E. Malinich, N. Lynn-Bell & P.S. Kourtev. 2017. “The effect of the invasive Elaeagnus umbellata on soil microbial communities depends on proximity of soils to plants.” Ecosphere 8(5):e01827. doi: 10.1002/ecs2.1827
Invasive plants plague many parts of the US, from roadside environments to natural ecosystems. Research on one invasive plant, the autumn olive (Eleagnus umbellata), indicates that the soil microbial community changes based on proximity to the plant. Long-term changes in soil microbial communities might negatively impact restoration efforts.
Why invasive species are a problem
An invasive species is a plant, animal or fungus that is introduced to a native ecosystem, and subsequently spreads and proliferates to the point where it interferes with normal ecological processes in that system. Some invasive plants you may be familiar with include kudzu (Pueraria spp.; widespread throughout the southeastern US), Japanese knotweed (Fallopia japonica; often found along roadsides or in disturbed areas throughout the US and parts of Europe), phragmites (some strains of Phragmites australis; often invades wetlands and saltmarshes) and purple loosestrife (Lythrum salicaria; disrupts waterflow and crowds out native wetland plants).
Some invasive plants originated as ornamental plants, and some, like kudzu and autumn olive (Eleagnus umbellata) were widely planted by farmers in the past, based on recommendations by the USDA to prevent erosion and other problems. However, after introduction these plants are often classified as noxious weeds, and some states now restrict their import or planting to prevent them from spreading into more areas and threatening more ecosystems.
Why are invasive plants considered to be such a problem? According to Wikipedia, common traits of invasive species include: “Fast growth, rapid reproduction, high dispersal ability, phenotypic plasticity (the ability to alter growth form to suit current conditions), tolerance of a wide range of environmental conditions (ecological competence), [and] association with humans and prior successful invasions”. This suite of characteristics allows some individuals from the established invasive species to out-compete neighboring native species and grow into large monocultures (many identical plants growing in close proximity; picture a cornfield). These monocultures can disrupt important ecosystem functions (e.g. providing habitat and food to native wildlife, preserving water flow and quality, promoting diversity). Unfortunately, once invasives become established in an ecosystem, it is very difficult and expensive to remove them and restore the ecosystem to its “pristine”, pre-invaded state.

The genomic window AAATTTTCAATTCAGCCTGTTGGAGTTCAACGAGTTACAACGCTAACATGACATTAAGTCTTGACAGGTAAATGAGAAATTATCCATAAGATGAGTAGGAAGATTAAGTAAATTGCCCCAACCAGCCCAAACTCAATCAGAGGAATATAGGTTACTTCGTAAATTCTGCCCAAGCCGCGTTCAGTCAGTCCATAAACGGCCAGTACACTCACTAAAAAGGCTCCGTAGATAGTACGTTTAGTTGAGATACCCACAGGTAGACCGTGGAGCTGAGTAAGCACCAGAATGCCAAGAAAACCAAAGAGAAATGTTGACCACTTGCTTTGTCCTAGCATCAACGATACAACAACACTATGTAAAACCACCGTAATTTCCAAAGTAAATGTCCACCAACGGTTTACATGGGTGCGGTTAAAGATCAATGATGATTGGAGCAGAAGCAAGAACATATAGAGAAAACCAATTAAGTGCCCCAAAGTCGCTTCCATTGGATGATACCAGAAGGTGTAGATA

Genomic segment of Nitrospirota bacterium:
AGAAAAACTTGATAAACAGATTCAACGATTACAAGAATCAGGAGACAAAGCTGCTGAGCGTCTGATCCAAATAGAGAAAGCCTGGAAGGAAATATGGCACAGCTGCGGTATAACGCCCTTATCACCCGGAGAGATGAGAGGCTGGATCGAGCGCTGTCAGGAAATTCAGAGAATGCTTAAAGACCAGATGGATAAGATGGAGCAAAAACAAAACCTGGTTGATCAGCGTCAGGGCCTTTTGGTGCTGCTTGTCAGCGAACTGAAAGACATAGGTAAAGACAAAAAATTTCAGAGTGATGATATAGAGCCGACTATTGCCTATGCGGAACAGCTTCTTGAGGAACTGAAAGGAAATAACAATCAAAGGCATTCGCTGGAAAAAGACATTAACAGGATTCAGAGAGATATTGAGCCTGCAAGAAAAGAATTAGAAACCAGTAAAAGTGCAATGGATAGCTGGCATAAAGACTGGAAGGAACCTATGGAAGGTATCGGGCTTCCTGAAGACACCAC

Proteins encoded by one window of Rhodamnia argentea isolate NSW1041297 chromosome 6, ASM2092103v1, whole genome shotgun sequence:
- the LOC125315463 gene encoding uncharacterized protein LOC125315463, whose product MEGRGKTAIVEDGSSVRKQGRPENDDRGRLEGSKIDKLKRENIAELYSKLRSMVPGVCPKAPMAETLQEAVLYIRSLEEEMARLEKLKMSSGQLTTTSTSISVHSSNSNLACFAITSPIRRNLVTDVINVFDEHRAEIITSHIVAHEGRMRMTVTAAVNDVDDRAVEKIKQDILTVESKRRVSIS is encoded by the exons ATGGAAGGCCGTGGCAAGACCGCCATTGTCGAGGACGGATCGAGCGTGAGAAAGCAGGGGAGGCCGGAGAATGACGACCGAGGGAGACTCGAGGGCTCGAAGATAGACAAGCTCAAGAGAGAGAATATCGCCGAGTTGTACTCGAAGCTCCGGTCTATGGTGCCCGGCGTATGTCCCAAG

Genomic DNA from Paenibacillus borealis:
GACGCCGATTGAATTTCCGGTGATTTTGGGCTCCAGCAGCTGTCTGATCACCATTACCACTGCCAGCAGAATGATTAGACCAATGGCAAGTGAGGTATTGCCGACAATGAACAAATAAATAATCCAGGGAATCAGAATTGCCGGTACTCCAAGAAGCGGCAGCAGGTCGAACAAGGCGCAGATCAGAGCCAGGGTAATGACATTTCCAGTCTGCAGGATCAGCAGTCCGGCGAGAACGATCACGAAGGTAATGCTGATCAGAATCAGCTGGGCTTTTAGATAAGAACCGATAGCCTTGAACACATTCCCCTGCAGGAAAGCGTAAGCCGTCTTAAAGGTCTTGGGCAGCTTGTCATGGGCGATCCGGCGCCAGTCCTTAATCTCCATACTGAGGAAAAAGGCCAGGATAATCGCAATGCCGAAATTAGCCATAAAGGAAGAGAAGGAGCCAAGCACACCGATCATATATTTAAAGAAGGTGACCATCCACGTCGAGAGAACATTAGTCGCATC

Soil: It’s not just dirt
Most elementary school children learn that plants need sunlight, air, water and soil to grow. In nature, soil is critical to healthy plant growth, since it serves to anchor plants and holds the water critical for plants to grow. Soil also contains all the necessary nutrients plants need to thrive – this includes the big three (nitrogen, phosphorus and potassium – the N-P-K on fertilizer bags) and other trace nutrients like calcium, sulfur and magnesium. But have you ever wondered where those nutrients come from in natural systems?
Since plants in natural environments grow perfectly happily without the additions of synthetic fertilizers, these nutrients must come from somewhere. The answer: the soil microbial community. The soil microbial community is what scientists call all the microscopic organisms found in soil, including fungi, tiny worm-like nematodes, small single-celled eukaryotic organisms (like amoebas) and bacteria. In fact, soil is teeming with life – a teaspoon of soil contains more organisms than there are people on earth! These microbes are critical in recycling dead plant matter (fallen leaves, dead roots) and other soil microbes into available nutrients. Without the soil microbial community, plants can’t grow. Dramatic changes to the soil microbial community can have long-term consequences for the plants in an ecosystem. If you’re interested in learning more about life in soil, check out this great infographic by the FAO!
Autumn olive (Eleagnus umbellata) – a common invasive in the Northeastern and Midwestern US
Autumn olive is a good example of an invasive plant, as it grows readily across much of the northern US. Autumn olives are readily recognized by their two-tone leaves (green on top, silvery on the underside), and their fragrant white-yellow blossoms which develop into red fruits speckled with small silver spots (see Figure 3 & Figure 4). These fruits are actually edible, though quite tart. They make a tasty jam (see this recipe), which might be one of the few upsides of this proliferous shrub.